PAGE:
"The mind is like the sky,--
Than all it holds more deep, more high.”
If the reality of the outward world, and thus the very field and material of science, is given by faith, no less does faith, in the second place, furnish the methods of science. Science is a constant progress from the seen to the unseen. By the mighty instrumentality of induction, it makes the little knowledge that upon experience the basis of a vaster knowledge, that stretches far beyond the reach of any possible experience. From a few cases it reasons to all similar cases. From the past it reasons to the future. It is as confident in regard to the future, as it is in regard to the past; as confident in regard to the facts it has not witnessed, as in regard to those that are most familiar to its experience. By what right does it thus pass from the few to the many, from the seen to the unseen, from the past to the future? Hume affirmed that the mind had no such right and power; yet the mind continually exercises this right and this power. What, then, is the basis of our faith in the inductions of science? It is interesting to see how loath the human mind is to give up belief in outward foundations and supports, and the naïve confidence with which it assumes them. Nothing is more natural than the Hindoo theory, that the earth rests upon an elephant, and the elephant upon a tortoise; or than that of the old lady who believed that the earth rested upon a rock, and that upon another, and that there were rocks all the way down. The mind naturally assumes a foundation, and it is long before the question forces itself, "Upon what does this foundation rest?” so it lays rocks beneath the earth, or places a patient elephant beneath it; it forms crystal spheres to support the stars, and thinks that all is firmly based. We can now hardly realize the importance of the revolution by which the mind reaches the conviction, that there is no outward support for any thing; that there is no point of rest in all the material universe; that every thing floats, if that can be said to float that is not even upheld by any medium; that sun and moon and stars, and the earth itself, move through the infinite space upheld by nothing; that there is no arch for the stars, no pillars for the earth; that there is only vacancy above and below every thing. A revolution similar to this has yet to be accomplished in the world of mind and the spirit. We return to the question, On what rests our faith in the inductions of science? John Stuart Mill affirms, with naïve simplicity like that of the old lady who thought that there were rocks all the way down, that faith in induction rests upon induction; in other words, that there is induction all the way down. He says this with some slight circumlocution indeed, but this is the condensed substance of his statement.[i] I know not whether the view of such a mighty intellect, resting so unquestioningly on such a baseless series of foundations, should make us more or less reliant upon the results of our own thoughts. And there is nothing that shows how natural it is for men to assume foundations without asking what they rest upon, than the fact that so many accept this statement as all-sufficient; that so many, in fact, cannot be made to see why the statement, that faith in induction rests upon induction, does not explain every thing completely.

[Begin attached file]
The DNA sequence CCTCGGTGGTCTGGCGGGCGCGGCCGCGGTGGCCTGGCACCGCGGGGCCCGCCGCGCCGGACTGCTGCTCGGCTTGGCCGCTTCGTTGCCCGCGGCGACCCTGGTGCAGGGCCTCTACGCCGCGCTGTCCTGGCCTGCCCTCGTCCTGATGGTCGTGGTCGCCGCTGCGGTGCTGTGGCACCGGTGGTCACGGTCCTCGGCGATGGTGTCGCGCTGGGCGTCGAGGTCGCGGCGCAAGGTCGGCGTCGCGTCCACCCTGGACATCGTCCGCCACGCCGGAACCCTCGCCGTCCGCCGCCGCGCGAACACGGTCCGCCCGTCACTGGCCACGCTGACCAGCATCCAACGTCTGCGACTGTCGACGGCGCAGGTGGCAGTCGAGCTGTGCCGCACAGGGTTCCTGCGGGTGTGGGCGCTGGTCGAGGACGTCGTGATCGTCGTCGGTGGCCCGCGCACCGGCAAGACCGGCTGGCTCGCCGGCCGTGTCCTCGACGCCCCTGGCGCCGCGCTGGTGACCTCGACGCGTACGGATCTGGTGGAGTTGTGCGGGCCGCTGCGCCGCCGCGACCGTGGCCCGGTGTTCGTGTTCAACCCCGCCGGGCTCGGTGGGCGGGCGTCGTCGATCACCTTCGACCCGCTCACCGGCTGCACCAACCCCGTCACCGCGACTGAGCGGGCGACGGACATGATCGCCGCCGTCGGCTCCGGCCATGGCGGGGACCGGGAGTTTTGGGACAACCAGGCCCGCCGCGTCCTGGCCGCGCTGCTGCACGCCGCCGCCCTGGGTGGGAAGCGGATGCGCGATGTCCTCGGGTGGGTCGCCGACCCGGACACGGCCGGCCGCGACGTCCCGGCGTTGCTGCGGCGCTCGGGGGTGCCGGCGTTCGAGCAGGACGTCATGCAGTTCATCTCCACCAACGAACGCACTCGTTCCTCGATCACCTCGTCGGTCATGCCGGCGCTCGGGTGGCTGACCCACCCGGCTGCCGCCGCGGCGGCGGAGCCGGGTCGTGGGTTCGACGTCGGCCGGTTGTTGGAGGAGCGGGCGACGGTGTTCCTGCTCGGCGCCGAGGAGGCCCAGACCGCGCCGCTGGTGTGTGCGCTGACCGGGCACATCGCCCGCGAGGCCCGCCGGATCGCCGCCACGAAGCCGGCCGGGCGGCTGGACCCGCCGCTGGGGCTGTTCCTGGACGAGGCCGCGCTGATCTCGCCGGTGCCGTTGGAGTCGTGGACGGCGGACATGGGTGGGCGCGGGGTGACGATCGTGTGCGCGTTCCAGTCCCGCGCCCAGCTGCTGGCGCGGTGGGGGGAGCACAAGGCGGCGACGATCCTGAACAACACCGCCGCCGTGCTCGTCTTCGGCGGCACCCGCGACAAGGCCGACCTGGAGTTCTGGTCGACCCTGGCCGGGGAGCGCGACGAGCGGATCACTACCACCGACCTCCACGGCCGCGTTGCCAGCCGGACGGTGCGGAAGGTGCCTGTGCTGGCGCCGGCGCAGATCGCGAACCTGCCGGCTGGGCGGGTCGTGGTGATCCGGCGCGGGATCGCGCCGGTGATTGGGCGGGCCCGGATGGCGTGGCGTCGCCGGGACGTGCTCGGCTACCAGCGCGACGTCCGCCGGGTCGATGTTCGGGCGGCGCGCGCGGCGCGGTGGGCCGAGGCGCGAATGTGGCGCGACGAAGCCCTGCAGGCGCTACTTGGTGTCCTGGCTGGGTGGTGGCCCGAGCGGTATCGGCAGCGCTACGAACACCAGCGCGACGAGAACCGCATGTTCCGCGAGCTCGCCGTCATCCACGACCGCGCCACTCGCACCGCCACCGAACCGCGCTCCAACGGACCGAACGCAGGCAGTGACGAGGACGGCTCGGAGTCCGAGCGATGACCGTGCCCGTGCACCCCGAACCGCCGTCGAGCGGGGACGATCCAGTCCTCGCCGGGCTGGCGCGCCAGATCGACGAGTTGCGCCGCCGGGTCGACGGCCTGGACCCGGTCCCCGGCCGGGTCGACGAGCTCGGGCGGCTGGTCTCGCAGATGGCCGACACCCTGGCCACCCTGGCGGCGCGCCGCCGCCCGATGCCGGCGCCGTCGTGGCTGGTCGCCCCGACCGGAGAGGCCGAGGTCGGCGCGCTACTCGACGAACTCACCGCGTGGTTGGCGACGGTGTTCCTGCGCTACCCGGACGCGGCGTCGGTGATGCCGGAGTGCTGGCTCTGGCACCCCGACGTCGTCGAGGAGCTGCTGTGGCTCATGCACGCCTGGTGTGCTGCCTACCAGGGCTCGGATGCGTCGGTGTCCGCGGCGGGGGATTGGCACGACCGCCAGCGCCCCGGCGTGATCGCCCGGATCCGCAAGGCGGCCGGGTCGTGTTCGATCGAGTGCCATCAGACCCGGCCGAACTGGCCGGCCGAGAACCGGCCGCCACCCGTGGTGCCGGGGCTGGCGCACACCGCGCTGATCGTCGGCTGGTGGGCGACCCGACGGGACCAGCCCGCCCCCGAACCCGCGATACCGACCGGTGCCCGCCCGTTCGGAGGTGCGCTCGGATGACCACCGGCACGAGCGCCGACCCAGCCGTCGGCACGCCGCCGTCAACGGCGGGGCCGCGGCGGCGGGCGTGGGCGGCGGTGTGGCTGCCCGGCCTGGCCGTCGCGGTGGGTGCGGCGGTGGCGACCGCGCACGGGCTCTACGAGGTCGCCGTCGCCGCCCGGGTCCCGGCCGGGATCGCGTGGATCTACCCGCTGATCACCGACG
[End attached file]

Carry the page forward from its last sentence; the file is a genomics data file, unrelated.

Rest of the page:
The simple fact is, the mind has the instinct of generalization. Just as it cannot help looking through the eyes, and believing what it sees; so it cannot help generalizing, and believing in the results of its generalization. This instinct, then, and the unquestioning and often unconscious faith that we have in it, is the only basis of the mighty world of our modern science. But does not our faith in this rest on our experience of its reliability? Yes; but what is experience but prolonged induction? And why do we trust to experience? Or shall we say that it experience all the way down?